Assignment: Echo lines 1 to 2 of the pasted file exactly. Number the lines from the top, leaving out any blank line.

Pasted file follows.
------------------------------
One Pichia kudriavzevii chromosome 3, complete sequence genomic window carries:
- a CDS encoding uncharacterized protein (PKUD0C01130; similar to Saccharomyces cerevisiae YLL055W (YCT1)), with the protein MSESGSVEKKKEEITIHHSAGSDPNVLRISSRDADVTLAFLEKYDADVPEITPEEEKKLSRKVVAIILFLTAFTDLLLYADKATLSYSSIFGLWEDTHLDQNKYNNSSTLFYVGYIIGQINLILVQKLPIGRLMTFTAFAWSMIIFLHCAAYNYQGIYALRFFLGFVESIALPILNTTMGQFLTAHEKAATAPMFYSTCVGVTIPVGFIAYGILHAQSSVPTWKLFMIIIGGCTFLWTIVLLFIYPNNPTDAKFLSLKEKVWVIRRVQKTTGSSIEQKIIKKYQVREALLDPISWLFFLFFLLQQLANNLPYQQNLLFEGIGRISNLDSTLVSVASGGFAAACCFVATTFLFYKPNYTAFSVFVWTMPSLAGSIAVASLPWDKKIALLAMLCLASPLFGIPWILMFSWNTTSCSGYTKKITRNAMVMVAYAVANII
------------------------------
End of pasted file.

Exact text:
One Pichia kudriavzevii chromosome 3, complete sequence genomic window carries:
- a CDS encoding uncharacterized protein (PKUD0C01130; similar to Saccharomyces cerevisiae YLL055W (YCT1)), with the protein MSESGSVEKKKEEITIHHSAGSDPNVLRISSRDADVTLAFLEKYDADVPEITPEEEKKLSRKVVAIILFLTAFTDLLLYADKATLSYSSIFGLWEDTHLDQNKYNNSSTLFYVGYIIGQINLILVQKLPIGRLMTFTAFAWSMIIFLHCAAYNYQGIYALRFFLGFVESIALPILNTTMGQFLTAHEKAATAPMFYSTCVGVTIPVGFIAYGILHAQSSVPTWKLFMIIIGGCTFLWTIVLLFIYPNNPTDAKFLSLKEKVWVIRRVQKTTGSSIEQKIIKKYQVREALLDPISWLFFLFFLLQQLANNLPYQQNLLFEGIGRISNLDSTLVSVASGGFAAACCFVATTFLFYKPNYTAFSVFVWTMPSLAGSIAVASLPWDKKIALLAMLCLASPLFGIPWILMFSWNTTSCSGYTKKITRNAMVMVAYAVANII